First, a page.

Most religious activists also view human cloning as an act that largely diminishes the role of God in creation. Some of the many questions that may remain unanswered include whether the human soul exists and whether it is lost during cloning. Most of these revelations would be contrary to the religious beliefs of many people, hence causing a stir in the social beliefs.

Considering the above pros and cons of human cloning, both sides of argument hold sufficient weight and justify their stand. It is, however, a fact that the ban or illegality of human cloning would just be momentary since most technological advances would automatically embrace this new culture (Haugen & Musser, 2010). The increasing practice of animal cloning is increasingly becoming extensive and given more time, human cloning would suffice. The major successes achieved in the field of cloning over the past two centuries have been remarkable. Given the pros of human cloning, it is evident that its practice would be upheld and many nations may come up with universal laws concerning the art of human cloning. Despite the bone of contention regarding its applicability within the current social system, the practice will gradually increase hence creating the demand for its applicability. Human cloning may come with activities that are contrary to many social norms, however, the benefits also needs to be emphasized on.

Barber, N. (2013). Cloning and genetic engineering.New York: Rosen Publishing’s Rosen Central.

Feight, J., & Zuraikat, N. (2009). Cloned food labeling: History, issues, and bill S. 414.International Journal of Pharmaceutical and Healthcare Marketing, 3(2), 149-163.

Fiester, A. (2005). Ethical Issues In Animal Cloning. Perspectives in Biology and Medicine, 48(2), 328-343.

Haugen, D. M., & Musser, S. (2008). Human embryo experimentation . Detroit: Greenhaven Press.

Haugen, D. M., & Musser, S. (2010). Technology and society . Detroit: Greenhaven Press.

Johnson, J. A. (2008). Human cloning . Washington, D.C.: Congressional Research Service, Library of Congress.

Macintosh, K. L. (2009). Illegal Beings Human Clones and the Law . Leiden: Cambridge University Press.

Wimmer, T. (2009).   Cloning: Dolly the sheep . Mankato, MN: Creative Education.

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Genetic engineering debate: Should human cloning be legal?

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Source: Composite by G_marius based on University of Michigan School of Natural Resources image

Human cloning is possible but unlawful in most countries. We discuss the pros and cons of genetic engineering and cloning, and whether it should be legal. This is your opportunity to convince other people to support or oppose to human cloning. Leave your comments below.

What is human cloning?

Human cloning refers to the creation of replicas or identical copies of human through  genetic engineering techniques . Human cloning was a popular theme in science fiction literature but technological progress has made possible the clonation of species. Scientists have already managed to successfully clone plants and animals and in theory using similar technologies they could also create copies of humans. There are two processes through which humans could be in theory cloned:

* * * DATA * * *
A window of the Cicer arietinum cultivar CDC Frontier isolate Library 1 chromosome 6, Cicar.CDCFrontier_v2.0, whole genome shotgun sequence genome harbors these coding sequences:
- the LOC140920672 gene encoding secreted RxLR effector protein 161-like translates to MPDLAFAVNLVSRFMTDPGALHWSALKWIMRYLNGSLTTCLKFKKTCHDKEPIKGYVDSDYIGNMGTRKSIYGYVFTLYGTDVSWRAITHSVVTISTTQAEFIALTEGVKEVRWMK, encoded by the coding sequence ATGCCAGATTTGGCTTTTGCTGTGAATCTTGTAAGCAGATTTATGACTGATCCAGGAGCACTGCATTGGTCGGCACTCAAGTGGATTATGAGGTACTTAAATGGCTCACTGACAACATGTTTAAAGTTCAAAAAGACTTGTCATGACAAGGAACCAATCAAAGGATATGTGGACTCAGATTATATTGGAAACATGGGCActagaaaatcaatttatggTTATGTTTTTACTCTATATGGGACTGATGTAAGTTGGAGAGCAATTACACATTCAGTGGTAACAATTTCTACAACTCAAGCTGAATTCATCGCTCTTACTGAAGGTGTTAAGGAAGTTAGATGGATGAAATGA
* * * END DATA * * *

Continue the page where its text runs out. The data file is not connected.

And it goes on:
• Somatic cell nuclear transfer : This technique consists of removing the genetic material from a host egg cell, and then implanting the nucleus of a somatic cell (from a donnor) into this egg. The somatic cell genetic material is fused using electricity. This was the technique employed to clone the famous sheep Dolly in 1996. 
  • Induced pluripotent stem cells : This approach relies on adult cells that have been genetically reprogrammed. A specific set of genes, usually referred to as "reprogramming factors", are introduced into a specific adult cell type. These factors send signals in the adult cell transforming it into a pluripotent stem cell . This technique is still in development and entails some problems but it has already been employed with mice. 

The impact that human cloning could have on our societies and future populations have made this topic extremely controversial . Although there are many pros in terms of innovation, reproduction and health, there are also several drawbacks from the ethical and legal perspective. Many countries such as the Australia, Canada, and the United Nations have already passed laws to ban human cloning. However, the issues is far from being settled. Many voices are arguing in favor of human cloning and others are stauch opponents to the legalization of this practice. 

Pros of human cloning 

Many science fiction movies, such as Gattaca , The Island or Moon have dealt with the implications of genetic engineering and human cloning. Most of them have portrayed a somewhat dystopian future and emphasize the problems of genetic manipulation. However, it is also important to stress the potential benefits of human cloning. Here is a list of its pros :

  • Reproduction of infertile couples: using human cloning techniques parents could have babies without needing a donnor or a surrogate.
  • Defective genes could be eliminated.
  • Genetic modification : parents could decide on some characteristics of their children before they are born, such as the sex, and avoid some congenital disease.
  • Prevent some genetic disorders and syndromes: some families have a propensity to certain genetic disorders, some of which could be prevented by genetic selection.
  • Cure some diseases and disorders: therapeutic human cloning may allow cloning organs and tissues and replacing damaged ones. This would contribute to increase lifespams and quality of life in the world.